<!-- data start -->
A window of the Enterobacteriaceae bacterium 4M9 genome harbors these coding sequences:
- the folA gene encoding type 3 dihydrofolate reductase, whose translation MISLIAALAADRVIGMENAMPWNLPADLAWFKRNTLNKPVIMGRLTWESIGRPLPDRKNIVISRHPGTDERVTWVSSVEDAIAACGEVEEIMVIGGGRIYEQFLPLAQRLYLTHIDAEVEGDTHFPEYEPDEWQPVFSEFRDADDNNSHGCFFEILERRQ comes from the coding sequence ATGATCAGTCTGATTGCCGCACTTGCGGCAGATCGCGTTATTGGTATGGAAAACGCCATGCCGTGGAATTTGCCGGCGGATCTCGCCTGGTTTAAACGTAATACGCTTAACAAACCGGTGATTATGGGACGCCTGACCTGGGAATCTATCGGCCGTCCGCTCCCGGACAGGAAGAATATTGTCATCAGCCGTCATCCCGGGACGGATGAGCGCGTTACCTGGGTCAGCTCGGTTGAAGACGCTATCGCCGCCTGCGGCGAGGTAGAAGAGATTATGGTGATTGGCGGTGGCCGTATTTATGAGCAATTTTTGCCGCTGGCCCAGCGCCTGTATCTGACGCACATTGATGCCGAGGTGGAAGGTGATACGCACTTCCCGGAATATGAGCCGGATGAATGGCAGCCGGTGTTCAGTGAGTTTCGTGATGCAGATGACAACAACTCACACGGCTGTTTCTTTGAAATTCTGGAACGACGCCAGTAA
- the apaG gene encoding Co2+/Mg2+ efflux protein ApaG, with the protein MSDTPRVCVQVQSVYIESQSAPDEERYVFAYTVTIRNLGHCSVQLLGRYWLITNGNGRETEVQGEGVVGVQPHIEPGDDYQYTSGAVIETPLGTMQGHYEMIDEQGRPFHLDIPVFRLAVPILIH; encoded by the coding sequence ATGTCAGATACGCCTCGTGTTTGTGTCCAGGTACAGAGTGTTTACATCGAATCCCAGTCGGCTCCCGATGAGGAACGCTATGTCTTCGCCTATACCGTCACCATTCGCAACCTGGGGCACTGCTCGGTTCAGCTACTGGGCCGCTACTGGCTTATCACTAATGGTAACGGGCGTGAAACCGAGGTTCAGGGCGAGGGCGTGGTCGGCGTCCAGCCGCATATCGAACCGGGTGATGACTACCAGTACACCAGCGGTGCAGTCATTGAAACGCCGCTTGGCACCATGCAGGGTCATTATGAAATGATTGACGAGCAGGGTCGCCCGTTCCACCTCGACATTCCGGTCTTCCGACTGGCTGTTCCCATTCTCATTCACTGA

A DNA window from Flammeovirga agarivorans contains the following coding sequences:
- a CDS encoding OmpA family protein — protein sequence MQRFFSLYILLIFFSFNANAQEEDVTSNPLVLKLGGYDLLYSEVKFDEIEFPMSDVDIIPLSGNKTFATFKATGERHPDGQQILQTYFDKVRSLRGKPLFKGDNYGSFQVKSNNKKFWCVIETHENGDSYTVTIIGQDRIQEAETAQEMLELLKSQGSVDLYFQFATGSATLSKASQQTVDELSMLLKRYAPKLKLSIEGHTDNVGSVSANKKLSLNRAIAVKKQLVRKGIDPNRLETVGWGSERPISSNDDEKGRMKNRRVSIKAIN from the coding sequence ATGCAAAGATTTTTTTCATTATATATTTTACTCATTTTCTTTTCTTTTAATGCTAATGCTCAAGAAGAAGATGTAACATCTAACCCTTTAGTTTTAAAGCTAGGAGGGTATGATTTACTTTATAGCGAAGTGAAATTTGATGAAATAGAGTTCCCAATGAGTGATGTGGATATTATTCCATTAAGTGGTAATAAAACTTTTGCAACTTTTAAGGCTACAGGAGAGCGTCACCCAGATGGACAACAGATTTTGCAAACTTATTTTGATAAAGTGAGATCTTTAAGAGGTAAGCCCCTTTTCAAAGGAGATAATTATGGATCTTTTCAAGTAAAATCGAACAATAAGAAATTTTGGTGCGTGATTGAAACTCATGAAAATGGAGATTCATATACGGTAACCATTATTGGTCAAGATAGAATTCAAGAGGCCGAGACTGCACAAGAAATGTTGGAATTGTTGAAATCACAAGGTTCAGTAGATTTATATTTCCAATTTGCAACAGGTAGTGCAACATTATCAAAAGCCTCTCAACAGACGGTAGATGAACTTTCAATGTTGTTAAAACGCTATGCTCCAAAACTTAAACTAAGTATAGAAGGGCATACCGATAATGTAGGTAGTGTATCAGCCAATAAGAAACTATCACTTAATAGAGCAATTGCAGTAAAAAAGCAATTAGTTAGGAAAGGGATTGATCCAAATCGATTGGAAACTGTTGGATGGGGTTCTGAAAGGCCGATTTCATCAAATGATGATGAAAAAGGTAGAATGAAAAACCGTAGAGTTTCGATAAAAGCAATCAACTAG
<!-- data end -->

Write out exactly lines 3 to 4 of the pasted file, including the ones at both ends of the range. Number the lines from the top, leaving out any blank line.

- the apaG gene encoding Co2+/Mg2+ efflux protein ApaG, with the protein MSDTPRVCVQVQSVYIESQSAPDEERYVFAYTVTIRNLGHCSVQLLGRYWLITNGNGRETEVQGEGVVGVQPHIEPGDDYQYTSGAVIETPLGTMQGHYEMIDEQGRPFHLDIPVFRLAVPILIH; encoded by the coding sequence ATGTCAGATACGCCTCGTGTTTGTGTCCAGGTACAGAGTGTTTACATCGAATCCCAGTCGGCTCCCGATGAGGAACGCTATGTCTTCGCCTATACCGTCACCATTCGCAACCTGGGGCACTGCTCGGTTCAGCTACTGGGCCGCTACTGGCTTATCACTAATGGTAACGGGCGTGAAACCGAGGTTCAGGGCGAGGGCGTGGTCGGCGTCCAGCCGCATATCGAACCGGGTGATGACTACCAGTACACCAGCGGTGCAGTCATTGAAACGCCGCTTGGCACCATGCAGGGTCATTATGAAATGATTGACGAGCAGGGTCGCCCGTTCCACCTCGACATTCCGGTCTTCCGACTGGCTGTTCCCATTCTCATTCACTGA

A DNA window from Flammeovirga agarivorans contains the following coding sequences: